We require a control mechanism in os-apply-config (oac). This could be used, for example, to:
- Not create an empty target
- Set permissions on the target
The basic proposal is to parameterise oac with maps (aka dictionaries) containing control data. These maps will be supplied as YAML in companion control files. Each file will be named after the template it relates to, with a ”.oac” suffix. For example, the file “abc/foo.sh” would be controlled by “abc/foo.sh.oac”.
Only control files with matching templates files will be respected, IE the file “foo” must exist for the control file “foo.oac” to have any effect. A dib-lint check will be added to look for file control files without matching templates, as this may indicate a template has been moved without its control file.
Directories may also have control files. In this case, the control file must be inside the directory and be named exactly “oac”. A file either named “oac” or with the control file suffix ”.oac” will never be considered as templates.
The YAML in the control file must evaluate to nothing or a mapping. The former allows for the whole mapping having been commented out. The presence of unrecognised keys in the mapping is an error. File and directory control keys are distinct but may share names. If they do, they should also share similar semantics.
Example control file:
key1: true key2: 0700 # comment key3: - 1 - 2
To make the design concrete, one file control key will be offered initially: allow_empty. This expects a Boolean value and defaults to true. If it is true, oac will behave as it does today. Otherwise, if after substitutions the template body is empty, no file will be created at the target path and any existing file there will be deleted.
allow_empty will also be allowed as a directory control key. Again, it will expect a Boolean value and default to true. Given a nested structure “A/B/C/foo”, where “foo” is an empty file with allow_empty=false:
- C has allow_empty=false: A/B/ is created, C is not.
- B has allow_empty=false: A/B/C/ is created.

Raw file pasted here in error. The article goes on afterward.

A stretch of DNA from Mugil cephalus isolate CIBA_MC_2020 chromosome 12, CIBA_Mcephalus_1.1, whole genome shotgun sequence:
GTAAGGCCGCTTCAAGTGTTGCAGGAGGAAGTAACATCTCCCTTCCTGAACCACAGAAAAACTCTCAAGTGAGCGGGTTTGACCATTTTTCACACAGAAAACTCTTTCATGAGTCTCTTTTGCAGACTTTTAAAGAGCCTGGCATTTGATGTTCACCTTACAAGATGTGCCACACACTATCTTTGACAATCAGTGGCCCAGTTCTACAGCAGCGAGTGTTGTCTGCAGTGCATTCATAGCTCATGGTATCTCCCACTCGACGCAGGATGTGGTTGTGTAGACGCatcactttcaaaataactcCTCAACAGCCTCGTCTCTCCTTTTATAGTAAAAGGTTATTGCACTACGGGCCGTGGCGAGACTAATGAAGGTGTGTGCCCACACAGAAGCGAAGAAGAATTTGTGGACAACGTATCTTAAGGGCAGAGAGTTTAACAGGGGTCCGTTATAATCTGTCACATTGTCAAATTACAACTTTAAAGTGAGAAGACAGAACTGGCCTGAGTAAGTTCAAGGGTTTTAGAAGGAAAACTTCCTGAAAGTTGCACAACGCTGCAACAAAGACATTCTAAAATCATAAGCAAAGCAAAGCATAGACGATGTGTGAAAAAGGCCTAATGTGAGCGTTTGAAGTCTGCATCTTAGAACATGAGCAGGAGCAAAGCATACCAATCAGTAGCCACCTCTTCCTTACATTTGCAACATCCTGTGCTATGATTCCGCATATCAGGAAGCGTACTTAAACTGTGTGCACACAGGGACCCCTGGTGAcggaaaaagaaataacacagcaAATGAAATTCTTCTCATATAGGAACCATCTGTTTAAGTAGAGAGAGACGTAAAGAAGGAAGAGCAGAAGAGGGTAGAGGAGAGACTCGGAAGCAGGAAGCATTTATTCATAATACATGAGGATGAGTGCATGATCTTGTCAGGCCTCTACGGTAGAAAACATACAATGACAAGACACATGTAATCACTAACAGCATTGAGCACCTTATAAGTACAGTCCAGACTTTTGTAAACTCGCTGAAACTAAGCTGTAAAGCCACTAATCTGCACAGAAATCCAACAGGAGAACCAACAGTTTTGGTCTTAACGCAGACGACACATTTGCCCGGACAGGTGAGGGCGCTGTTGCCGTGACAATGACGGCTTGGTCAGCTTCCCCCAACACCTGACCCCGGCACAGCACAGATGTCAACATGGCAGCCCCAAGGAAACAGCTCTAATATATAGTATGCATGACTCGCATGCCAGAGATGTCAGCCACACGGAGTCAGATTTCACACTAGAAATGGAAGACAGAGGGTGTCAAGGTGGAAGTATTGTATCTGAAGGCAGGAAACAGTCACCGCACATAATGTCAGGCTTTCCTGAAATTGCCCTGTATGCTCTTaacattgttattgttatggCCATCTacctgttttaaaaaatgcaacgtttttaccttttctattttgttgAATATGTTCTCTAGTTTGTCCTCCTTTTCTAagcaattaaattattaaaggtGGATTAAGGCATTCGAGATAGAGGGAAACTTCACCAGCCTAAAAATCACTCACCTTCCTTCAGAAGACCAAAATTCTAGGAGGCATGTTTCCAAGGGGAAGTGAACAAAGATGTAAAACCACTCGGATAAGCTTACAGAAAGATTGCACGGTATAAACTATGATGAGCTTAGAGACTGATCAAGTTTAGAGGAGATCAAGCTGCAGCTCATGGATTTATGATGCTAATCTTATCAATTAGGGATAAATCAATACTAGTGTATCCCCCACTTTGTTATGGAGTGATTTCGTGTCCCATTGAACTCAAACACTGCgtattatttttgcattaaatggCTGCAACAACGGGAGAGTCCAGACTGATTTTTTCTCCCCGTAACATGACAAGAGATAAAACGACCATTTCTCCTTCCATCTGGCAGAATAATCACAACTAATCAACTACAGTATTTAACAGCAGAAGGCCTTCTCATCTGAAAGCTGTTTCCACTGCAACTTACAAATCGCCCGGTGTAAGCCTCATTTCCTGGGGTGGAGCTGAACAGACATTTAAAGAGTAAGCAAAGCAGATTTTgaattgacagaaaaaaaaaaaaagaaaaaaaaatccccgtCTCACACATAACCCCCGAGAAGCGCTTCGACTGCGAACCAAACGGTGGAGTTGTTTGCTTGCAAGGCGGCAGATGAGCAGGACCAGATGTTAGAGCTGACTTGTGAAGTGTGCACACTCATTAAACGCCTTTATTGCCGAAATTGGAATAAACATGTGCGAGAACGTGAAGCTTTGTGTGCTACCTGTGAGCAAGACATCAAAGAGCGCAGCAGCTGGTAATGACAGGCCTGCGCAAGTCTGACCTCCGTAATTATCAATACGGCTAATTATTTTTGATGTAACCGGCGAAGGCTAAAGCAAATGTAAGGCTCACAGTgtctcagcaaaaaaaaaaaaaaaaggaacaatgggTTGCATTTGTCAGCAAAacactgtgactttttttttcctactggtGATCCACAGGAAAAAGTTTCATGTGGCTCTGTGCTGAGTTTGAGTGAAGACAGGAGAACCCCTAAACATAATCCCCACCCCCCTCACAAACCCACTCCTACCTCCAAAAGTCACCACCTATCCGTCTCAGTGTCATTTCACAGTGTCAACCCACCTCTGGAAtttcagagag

- B and C have allow_empty=false: Only A/ is created.
It is expected that additional keys will be proposed soon after this spec is approved.
A fenced header could be used rather than a separate control file. Although this aids visibility of the control data, it is less consistent with control files for directories and (should they be added later) symlinks.
The directory control file name has been the subject of some debate. Alternatives to control “foo/” include:
- foo/.oac (not visible with unmodified “ls”)
- foo/oac.control (longer)
- foo/control (generic)
- foo.oac (if foo/ is empty, can’t be stored in git)
- foo/foo.oac (masks control file for foo/foo)
None. The user is already in full control of the target environment. For example, they could use the allow_empty key to delete a critical file. However they could already simply provide a bash script to do the same. Further, the resulting image will be running on their (or their customer’s) hardware, so it would be their own foot they’d be shooting.
It will no longer be possible to create files named “oac” or with the suffix ”.oac” using oac. This will not affect any elements currently within diskimage-builder or tripleo-image-elements.
- Support file control files in oac
- Support the allow_empty file control key
- Add dib-lint check for detached control files
- Support directory control files in oac
- Support the allow_empty directory control key
- Update the oac README
This change is easily tested using standard unit test techniques.
The oac README must be updated.